DENVER–In a June 29 ruling the Colorado Supreme Court threw out the conviction of a woman who stabbed a man in the neck during an altercation and ordered a new trial due to prosecutorial misconduct, as well as reaffirmed Colorado’s “no duty to retreat” rule, which, as Justice Hood wrote in the state high court’s decision, “permits non-aggressors to stand their ground when acting in self-defense.”
Sheila Monroe was convicted of attempted first-degree murder, first-degree assault and five habitual criminal charges and sentenced to 98 years in prison after she was tried for stabbing James Faulkenberry on the #16 Colfax Avenue RTD bus in Denver in October, 2011.
Monroe claimed self defense in the stabbing, saying after a heated argument with Faulkenberry he suddenly withdrew something from inside his coat that Monroe thought was a weapon. She immediately stabbed him in the neck with a pocket knife. Faulkenberry survived the attack.
At trial the prosecution tried to impeach Monroe’s self defense argument by saying that Monroe’s failure to retreat, even though she could have done so, showed that she wasn’t really in fear of death or serious bodily harm.
State law says that in order to use deadly force a person must have a “reasonable ground to believe, and does believe, that he or another person is in imminent danger of being killed or of receiving great bodily injury.”
Her failure to retreat in spite of the ability to do so, said the prosecutor, indicated that she didn’t really think her life was in danger, thus negating her right to use deadly force in self defense by implying that any reasonable person would have first retreated. This opinion was repeated several times during the prosecution’s closing argument.
The Colorado Court of Appeals rejected this argument and overturned the conviction. The State appealed to the Colorado Supreme Court, which in a 5-2 vote upheld the Appeals Court judgment and remanded the case for a new trial, saying that the prosecutor’s repeated attempts to persuade the jury that Monroe did not have legal justification to use deadly force was prosecutorial misconduct because it might have caused the jury to convict Monroe merely because she did not retreat.
“To allow the prosecution to argue that a defendant’s failure to retreat undermines the reasonableness of that defendant’s self-defense claim would cripple the no-duty-to-retreat rule,” writes Justice Hood. “The only inferences a jury could draw from that line of argument are that, if retreat was possible but not pursued, a defendant must not have acted reasonably by using force or must not have actually perceived a threat, since she would have fled if she had.”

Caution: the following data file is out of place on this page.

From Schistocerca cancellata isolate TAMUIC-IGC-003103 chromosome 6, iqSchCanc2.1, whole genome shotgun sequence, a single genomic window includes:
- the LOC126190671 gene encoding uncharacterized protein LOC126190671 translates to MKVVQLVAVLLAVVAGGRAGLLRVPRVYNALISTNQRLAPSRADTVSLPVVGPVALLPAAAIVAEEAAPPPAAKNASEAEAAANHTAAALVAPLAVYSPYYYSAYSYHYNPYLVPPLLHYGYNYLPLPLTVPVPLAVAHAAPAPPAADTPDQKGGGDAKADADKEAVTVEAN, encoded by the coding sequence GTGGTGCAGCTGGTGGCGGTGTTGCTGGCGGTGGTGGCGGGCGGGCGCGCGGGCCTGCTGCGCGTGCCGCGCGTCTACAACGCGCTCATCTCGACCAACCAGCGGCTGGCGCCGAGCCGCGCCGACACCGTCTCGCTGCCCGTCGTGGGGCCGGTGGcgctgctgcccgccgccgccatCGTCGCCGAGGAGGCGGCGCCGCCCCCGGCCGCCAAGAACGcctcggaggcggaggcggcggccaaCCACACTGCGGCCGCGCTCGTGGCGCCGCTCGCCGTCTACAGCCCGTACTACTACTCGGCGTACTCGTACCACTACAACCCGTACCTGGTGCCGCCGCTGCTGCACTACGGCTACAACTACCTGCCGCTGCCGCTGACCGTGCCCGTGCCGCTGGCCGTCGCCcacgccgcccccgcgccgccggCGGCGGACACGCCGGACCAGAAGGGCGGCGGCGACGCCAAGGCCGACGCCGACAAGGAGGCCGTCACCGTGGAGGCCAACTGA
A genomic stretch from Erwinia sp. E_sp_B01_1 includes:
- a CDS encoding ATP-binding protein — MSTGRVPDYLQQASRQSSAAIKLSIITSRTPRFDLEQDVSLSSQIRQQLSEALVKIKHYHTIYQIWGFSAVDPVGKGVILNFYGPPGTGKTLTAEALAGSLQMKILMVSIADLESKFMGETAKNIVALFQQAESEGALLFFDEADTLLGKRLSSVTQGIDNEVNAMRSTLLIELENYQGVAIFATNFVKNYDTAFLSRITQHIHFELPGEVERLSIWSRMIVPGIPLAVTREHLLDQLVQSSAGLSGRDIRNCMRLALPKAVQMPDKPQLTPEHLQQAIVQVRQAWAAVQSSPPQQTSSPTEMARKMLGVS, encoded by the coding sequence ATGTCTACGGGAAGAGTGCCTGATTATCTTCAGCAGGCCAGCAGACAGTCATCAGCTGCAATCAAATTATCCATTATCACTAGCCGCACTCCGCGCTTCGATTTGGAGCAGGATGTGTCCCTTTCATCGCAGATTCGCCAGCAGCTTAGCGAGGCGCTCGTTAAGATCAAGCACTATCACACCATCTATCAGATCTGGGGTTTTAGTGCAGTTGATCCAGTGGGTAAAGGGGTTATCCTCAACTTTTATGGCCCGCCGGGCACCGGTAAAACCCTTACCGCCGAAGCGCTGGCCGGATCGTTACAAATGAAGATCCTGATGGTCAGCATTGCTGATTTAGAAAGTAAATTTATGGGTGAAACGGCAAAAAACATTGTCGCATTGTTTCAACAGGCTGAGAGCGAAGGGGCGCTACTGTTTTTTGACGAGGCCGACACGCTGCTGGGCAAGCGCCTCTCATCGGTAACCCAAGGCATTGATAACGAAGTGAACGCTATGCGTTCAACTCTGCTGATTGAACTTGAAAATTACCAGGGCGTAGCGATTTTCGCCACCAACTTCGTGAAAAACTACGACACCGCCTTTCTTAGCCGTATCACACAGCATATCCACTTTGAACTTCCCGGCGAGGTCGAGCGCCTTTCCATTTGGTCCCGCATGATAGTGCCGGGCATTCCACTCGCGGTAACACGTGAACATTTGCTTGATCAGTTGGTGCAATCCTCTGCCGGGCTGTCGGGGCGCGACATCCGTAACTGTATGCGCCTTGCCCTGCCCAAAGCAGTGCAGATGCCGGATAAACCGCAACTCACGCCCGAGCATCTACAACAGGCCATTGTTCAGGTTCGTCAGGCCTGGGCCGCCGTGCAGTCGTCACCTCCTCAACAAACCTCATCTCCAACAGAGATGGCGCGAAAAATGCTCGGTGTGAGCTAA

The high court also admonished the trial court for allowing the improper arguments to be considered by the jury.
“In light of our decision today categorically prohibiting argument regarding a defendant’s failure to retreat, all five of the prosecution’s statements regarding Monroe’s failure to retreat were improper. Accordingly, the trial court abused its discretion by permitting their admission,” continued Hood.
Justice Hood pointed out that it is a fact of human behavior that people respond differently to threats. Some people flee, some people freeze and some people fight.
Hood said the prosecutor’s argument is “premised on a faulty assumption, since not all individuals facing a threat respond by fleeing.”
Quoting a scholarly paper by Karin Roelofs, Professor of Experimental Psychopathology at the Behavioural Science Institute at Radbout University in the Netherlands, Hood writes, “(“In stressful situations, . . . most people tend to fall back on primary ‘freeze—fight—flight’ tendencies and have great difficulty controlling their actions or shifting flexibly between passive freezing and active fight-or-flight.”). Thus, a defendant’s decision to retreat is no more proof that she faced an imminent threat of unlawful force than a decision to remain and fight.”
The Court voided the conviction and remanded the case for a new trial. There is no word yet whether the State will retry Monroe.